SEOUL - Lee Juhyun contributed to this report.
Talks with North Korea are stalled yet again. Pyongyang has ramped up its ballistic missile launches. And in the United States, the leading contender to challenge President Donald Trump is threatening a tougher approach toward Kim Jong Un.
Add it all up, and these are increasingly challenging times for the liberal government of South Korean President Moon Jae-in, which against all odds helped bring about the U.S.-North Korea nuclear talks in 2018, but can now do little to help move them forward.
"The problem should be dealt with by the end of the year," Song Young-gil, a South Korean lawmaker and member of President Moon's Democratic Party, told VOA. "Mr. Trump may say timing doesn't matter, but there isn't enough time."
North Korea has set an end-of-year deadline for the U.S. to change its approach to the talks, which have been stalled since a Trump-Kim summit in February broke down over how to pair sanctions relief with steps to dismantle North Korea's nuclear program.
Kim has agreed to restart talks after U.S.-South Korea military drills end later this month, according to Trump. But neither side has publicly softened their stance. And it's not clear what a fourth Trump-Kim meeting could accomplish, if not accompanied by more substantive working-level negotiations.
"(Trump and Kim) have already had three summits. It's not like they can call on the Pope or God to help them now. There is no final card for them to play," says Song, a member of the National Assembly's Foreign Affairs and Unification Committee.
Putting the U.S.-North Korea talks back on track is a top priority for Moon, who is in power until 2022. But with a U.S. presidential election just over a year away, Moon may soon find himself with a partner in Washington that is less supportive of talking with Pyongyang.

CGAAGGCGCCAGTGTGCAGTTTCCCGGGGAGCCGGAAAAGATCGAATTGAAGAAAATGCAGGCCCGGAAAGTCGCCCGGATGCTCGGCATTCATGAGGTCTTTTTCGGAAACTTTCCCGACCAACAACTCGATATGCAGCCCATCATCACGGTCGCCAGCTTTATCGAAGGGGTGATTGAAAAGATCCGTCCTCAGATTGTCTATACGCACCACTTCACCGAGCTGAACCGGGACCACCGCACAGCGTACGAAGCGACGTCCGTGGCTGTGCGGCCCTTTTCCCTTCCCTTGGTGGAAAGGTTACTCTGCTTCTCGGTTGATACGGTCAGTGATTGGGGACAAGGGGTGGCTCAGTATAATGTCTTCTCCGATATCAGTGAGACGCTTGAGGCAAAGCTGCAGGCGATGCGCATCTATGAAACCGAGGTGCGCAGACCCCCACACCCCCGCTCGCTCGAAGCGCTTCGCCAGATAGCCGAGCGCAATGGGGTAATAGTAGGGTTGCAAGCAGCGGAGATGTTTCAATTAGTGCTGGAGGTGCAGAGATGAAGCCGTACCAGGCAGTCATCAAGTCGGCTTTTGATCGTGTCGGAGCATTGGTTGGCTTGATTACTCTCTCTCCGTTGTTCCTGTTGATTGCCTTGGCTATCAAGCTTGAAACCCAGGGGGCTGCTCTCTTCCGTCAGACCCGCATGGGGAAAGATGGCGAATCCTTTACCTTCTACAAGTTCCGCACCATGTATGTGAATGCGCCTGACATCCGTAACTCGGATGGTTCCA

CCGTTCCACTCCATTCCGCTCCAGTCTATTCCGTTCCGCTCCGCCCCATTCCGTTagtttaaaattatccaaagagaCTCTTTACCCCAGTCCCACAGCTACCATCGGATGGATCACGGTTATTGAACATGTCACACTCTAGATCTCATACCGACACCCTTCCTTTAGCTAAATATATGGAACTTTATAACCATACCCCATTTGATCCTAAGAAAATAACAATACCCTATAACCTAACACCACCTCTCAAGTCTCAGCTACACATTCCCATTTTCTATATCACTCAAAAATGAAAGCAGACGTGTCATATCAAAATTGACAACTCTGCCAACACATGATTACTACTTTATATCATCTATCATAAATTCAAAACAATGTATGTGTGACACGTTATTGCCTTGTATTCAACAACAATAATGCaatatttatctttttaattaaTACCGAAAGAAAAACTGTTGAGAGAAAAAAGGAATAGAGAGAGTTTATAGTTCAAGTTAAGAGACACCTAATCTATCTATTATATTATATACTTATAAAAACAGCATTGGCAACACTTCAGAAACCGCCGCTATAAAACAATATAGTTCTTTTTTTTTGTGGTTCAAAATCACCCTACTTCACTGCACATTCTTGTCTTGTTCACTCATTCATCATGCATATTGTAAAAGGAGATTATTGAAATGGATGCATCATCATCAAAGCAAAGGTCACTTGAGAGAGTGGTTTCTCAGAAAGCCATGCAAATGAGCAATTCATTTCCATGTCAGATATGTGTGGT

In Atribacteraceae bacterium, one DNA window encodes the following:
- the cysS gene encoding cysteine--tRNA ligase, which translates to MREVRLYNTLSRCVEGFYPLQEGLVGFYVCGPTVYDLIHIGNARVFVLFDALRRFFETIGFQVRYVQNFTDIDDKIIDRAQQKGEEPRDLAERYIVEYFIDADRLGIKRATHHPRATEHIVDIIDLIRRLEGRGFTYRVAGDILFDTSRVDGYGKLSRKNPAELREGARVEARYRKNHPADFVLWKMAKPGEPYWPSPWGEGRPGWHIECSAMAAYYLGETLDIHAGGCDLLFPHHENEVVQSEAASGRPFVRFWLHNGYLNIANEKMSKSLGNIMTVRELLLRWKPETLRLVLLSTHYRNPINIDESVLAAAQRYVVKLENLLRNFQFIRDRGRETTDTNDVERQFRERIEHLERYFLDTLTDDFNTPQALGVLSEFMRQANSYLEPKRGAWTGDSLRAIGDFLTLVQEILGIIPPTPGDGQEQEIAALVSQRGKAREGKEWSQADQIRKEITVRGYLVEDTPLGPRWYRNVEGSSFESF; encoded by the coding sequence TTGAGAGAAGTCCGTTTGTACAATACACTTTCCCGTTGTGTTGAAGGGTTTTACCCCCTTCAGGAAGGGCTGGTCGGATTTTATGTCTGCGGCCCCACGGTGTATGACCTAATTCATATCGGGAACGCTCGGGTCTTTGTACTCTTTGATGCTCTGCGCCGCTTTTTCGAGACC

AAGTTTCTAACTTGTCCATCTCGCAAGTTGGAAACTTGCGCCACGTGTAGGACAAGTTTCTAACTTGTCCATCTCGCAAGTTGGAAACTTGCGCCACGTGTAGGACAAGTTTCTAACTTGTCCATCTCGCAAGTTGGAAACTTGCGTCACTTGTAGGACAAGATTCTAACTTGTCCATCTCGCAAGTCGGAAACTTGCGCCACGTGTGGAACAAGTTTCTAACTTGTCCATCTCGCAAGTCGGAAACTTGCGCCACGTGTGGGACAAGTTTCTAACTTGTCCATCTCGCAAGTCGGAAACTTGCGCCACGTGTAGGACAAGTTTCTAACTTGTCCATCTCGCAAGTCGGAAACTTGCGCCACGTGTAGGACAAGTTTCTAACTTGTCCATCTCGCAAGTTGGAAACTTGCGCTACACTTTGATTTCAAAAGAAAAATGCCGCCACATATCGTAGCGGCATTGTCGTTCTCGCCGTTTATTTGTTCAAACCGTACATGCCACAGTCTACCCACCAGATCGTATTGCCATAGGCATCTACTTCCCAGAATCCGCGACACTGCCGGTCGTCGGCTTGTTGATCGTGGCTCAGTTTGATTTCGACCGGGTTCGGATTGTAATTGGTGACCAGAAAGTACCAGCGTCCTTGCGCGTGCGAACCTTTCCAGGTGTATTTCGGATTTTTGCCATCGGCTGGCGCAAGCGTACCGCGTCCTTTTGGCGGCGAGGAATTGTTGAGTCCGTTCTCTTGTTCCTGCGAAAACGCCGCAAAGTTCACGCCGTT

Tougher US approach coming?
Joe Biden, the Democratic presidential frontrunner, has vowed to roll back major parts of Trump's outreach to North Korea.
As vice president, Biden helped oversee former President Barack Obama's policy of "strategic patience," which relied on diplomatic isolation, economic sanctions, and military pressure in an attempt to convince North Korea to give up its nuclear weapons.
Biden now says he would keep up the pressure.
"I'd make it real clear: look, you want to talk, you want to deal with us, you want sanctions lifted, show me something ahead of time," Biden told CNN last month.
In recent months, Biden has referred to Kim as a "dictator," a "thug," and a "murderous tyrant." North Korean state media returned the favor, calling Biden an "imbecile" and a "fool of low IQ."
Despite the animosity, some in South Korea's government expect talks with North Korea to continue, no matter who wins the U.S. election. One reason: changing geopolitical circumstances.
In the view of one senior South Korean Blue House official who spoke to VOA on condition of anonymity, a return to Obama's policy of "strategic patience" is unlikely, in large part because the fundamental calculation has changed: it is now undeniable North Korea possesses nuclear weapons.